Written by UMA MAHADEVAN DASGUPTA | Published: June 2, 2018 2:04:45 am
Hasan’s prose is introspective, carefully observed, and imbued with more than what is said.
Book: A Day In The Life
Author: Anjum Hasan
Publisher: India Hamish Hamilton
Price: Rs 599
In ‘The Stranger’, the first story in Anjum Hasan’s new collection A Day in the Life, the middle-aged narrator is a recluse from city life. In the small hill town where he now lives, he meets a 95-year-old veteran of the Second World War. This antique gentleman wants to celebrate the 70th anniversary of the war by hosting a party, for which he wants to borrow Rs 8,000. Moved by something in the gesture, the narrator agrees to lend him the money. Local communal unrest ebbs and flows around the two figures as they walk towards the local ATM. The narrator reflects on what the war means to the old man. “He is barely even a footnote to a footnote in that war and yet it is the great event that, I’m beginning to see, gives him the breath of life.” Here is a man, impossibly old and fragile, a victim of Empire who remembers being kicked by one of the colonial rulers — a memory that still hurts after all these decades. But — and this energises him — he was also a tiny part of the great war that fought fascism and won. He survived the war. In the tiny, frail figure of the person, as well as the grandness of the idea, Hasan seems to be commenting on human relationships with the past: that it is not so much in the pages of history, but in individual and shared memories, that stability, grace, love, and a kind of rough hope — are to be found. However imperfect, clouded over by mists of time or cataract, memories can sustain and give courage at a time when not only physical traces of the past but also a sense of permanence itself seem to be crumbling.
Hasan’s prose is introspective, carefully observed, and imbued with more than what is said. This is a slow, reflective prose of indirection, of startling and poetic images, of characters who are outsiders, standing at the margins, who look at the landscape from an angle, of narrators who have more to tell us than what they say. An old lady in an older house. A young couple who speak of birds as they search for the language of love. A mother who sees in the paleness of the moon, the colour of “the skin in my daughter’s just emptied mug of evening milk.” A 15-year-old boy who reflects on how dogs are “happier than us because they don’t have countries, they are the true universal humanists, they just want love and shrink from suffering.”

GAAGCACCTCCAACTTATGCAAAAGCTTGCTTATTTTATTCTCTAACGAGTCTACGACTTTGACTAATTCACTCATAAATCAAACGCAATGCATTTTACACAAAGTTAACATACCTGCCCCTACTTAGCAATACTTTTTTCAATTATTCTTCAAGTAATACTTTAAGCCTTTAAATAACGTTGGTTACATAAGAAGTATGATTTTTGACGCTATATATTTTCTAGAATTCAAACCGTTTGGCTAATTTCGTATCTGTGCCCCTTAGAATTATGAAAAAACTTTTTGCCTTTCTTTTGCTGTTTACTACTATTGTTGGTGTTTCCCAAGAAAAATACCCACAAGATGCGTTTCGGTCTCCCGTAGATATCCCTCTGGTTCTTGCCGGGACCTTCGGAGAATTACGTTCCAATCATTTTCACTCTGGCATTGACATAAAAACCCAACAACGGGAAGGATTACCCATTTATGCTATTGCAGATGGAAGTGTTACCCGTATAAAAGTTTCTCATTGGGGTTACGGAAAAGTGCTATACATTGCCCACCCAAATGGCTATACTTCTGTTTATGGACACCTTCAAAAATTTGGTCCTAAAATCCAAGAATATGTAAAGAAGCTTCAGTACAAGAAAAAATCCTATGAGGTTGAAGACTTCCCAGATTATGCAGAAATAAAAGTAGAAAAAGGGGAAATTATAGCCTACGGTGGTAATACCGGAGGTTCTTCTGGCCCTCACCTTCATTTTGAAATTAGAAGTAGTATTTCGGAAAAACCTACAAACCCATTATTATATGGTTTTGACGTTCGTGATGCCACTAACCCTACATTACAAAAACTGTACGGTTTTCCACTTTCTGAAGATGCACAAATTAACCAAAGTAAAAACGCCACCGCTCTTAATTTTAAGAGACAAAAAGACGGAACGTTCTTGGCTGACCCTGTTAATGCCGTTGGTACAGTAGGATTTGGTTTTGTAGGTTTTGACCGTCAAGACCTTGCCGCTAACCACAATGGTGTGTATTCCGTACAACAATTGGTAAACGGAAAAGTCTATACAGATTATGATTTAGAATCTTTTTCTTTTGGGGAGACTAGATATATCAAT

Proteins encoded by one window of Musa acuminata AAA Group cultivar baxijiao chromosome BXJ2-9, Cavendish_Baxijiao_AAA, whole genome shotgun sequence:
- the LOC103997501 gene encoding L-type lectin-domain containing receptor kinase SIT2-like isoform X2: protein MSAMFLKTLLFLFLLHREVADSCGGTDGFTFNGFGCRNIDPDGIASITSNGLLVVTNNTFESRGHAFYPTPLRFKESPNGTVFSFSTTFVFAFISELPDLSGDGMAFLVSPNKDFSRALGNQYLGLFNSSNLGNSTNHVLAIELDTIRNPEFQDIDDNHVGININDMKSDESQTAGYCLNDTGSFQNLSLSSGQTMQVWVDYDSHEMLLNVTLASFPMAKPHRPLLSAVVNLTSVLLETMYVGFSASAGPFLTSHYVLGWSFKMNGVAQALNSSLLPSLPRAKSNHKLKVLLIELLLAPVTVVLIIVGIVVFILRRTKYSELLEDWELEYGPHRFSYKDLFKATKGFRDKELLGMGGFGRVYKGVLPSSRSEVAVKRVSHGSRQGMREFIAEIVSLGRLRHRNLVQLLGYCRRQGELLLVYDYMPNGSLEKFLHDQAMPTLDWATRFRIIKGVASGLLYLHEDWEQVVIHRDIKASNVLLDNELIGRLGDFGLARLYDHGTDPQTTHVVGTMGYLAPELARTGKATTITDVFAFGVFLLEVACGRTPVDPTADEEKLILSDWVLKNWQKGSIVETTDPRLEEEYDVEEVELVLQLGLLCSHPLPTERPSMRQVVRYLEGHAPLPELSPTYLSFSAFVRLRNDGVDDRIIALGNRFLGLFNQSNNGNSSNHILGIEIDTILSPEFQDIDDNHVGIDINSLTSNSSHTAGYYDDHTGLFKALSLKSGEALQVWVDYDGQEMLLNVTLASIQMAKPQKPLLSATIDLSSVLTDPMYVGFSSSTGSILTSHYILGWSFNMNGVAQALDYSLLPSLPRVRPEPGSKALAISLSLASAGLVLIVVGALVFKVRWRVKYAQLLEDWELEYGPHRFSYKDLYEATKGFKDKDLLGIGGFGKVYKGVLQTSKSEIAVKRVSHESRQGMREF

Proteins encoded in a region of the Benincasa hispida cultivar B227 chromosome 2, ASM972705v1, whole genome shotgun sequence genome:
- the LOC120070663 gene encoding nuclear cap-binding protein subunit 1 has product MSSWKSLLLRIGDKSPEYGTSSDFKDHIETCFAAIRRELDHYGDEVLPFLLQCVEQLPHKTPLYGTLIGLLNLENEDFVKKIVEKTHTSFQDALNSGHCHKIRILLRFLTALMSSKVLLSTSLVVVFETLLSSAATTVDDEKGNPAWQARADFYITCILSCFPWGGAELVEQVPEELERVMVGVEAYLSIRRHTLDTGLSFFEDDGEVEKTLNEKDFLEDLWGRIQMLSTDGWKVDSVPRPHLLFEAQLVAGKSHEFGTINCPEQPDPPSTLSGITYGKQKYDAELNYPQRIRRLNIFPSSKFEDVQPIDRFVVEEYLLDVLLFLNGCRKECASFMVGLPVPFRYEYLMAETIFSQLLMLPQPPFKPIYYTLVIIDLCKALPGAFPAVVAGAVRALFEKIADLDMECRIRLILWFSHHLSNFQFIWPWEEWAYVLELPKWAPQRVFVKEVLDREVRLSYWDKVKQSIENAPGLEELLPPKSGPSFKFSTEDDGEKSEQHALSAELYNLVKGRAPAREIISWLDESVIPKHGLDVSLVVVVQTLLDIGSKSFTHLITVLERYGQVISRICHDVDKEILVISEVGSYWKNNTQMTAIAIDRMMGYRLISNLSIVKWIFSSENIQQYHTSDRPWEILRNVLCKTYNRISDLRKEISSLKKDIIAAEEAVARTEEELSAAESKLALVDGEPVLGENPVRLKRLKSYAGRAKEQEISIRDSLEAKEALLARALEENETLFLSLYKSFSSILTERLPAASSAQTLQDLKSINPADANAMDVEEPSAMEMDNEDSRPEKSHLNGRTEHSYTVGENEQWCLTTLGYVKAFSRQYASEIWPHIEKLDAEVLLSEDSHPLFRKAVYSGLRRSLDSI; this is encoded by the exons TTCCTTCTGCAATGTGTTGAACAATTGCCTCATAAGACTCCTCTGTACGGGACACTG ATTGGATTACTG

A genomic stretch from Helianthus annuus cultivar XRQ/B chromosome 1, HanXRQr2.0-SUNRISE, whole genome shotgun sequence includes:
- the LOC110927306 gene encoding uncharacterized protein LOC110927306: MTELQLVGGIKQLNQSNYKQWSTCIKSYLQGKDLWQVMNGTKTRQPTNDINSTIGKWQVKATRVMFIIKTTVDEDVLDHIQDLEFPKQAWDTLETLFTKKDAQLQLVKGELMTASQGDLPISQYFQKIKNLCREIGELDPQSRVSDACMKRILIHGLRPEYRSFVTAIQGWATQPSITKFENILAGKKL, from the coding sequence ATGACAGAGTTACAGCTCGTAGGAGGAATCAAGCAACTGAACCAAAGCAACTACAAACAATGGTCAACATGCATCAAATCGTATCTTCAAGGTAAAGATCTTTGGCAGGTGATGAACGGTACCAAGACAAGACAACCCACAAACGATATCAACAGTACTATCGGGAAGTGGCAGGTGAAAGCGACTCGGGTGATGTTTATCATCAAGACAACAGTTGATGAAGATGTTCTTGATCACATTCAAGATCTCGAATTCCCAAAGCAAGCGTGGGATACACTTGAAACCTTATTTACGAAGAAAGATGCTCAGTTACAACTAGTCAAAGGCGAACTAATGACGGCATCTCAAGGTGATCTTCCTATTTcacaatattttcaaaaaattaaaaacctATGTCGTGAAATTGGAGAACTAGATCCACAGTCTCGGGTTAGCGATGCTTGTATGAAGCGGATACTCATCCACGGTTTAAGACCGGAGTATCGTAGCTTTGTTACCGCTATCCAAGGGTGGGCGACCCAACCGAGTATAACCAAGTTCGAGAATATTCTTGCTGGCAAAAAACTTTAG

The city is at the heart of the collection; every story is connected in some way to the city. Either the protagonist is turning away from the city, or longs to go to the city, or is lost in the city, or searching for someone in the city, or — as in the very lovely ‘Legend of Lutfan Mian’ — literally walks to the city and, once his work is done, walks back home to his village.
The stories also include the precarious livelihoods of bar waiters, domestic maids, security staff, construction labourers, those who live and sleep on strips of wasteland without running water or sanitation. A former factory worker who still weeps into the phone every day, three years later, when he calls the supervisor to plead for his severance benefits. A garment worker who hangs herself with the same string she uses for her job.
Hasan’s gaze is clear-sighted and unflinching as she writes about urban life. Here is the terse description of the end of winter: “The weather, aided by the exhalations of more than five million assorted vehicles, turned hot again.” On women who walk rapidly as they negotiate public spaces: “Slow-walking women are considered wanton, they have learnt.” On inequality in the city: “All I have to offer are a few coins — metaphorical and real — of sympathy. Those coins are not to alleviate. They are a way of saying — lets definitely not look this problem in the eye.”
But all is not lost: for even as a kind of dystopia threatens to dehumanise them, the characters adapt. They form friendships out of chance encounters. They steal moments of laughter and community. They suck on tamarinds and bite into mango slices sprinkled with red chili powder. They remain resilient and fiercely human. They survive.
In one story, a woman in one of Bengaluru’s hundreds of templatised highrises, suffering from a long and unnamed illness, forms an awkward friendship with the brisk cleaning maid who enters her home one morning like a ray of sunlight. In another story, two housewives form a friendship across the apartment balconies where they feed their young children. And, in an affecting story about urban rage, a retired widower resents the family that has moved into the apartment building that has come up on the remains of his old friend’s house — until he is saved by a conversation, a shared meal, and the beginning of an unlikely friendship.
Hasan’s stories are a tribute to the diversity and richness of life in Bengaluru. A finely crafted collection.
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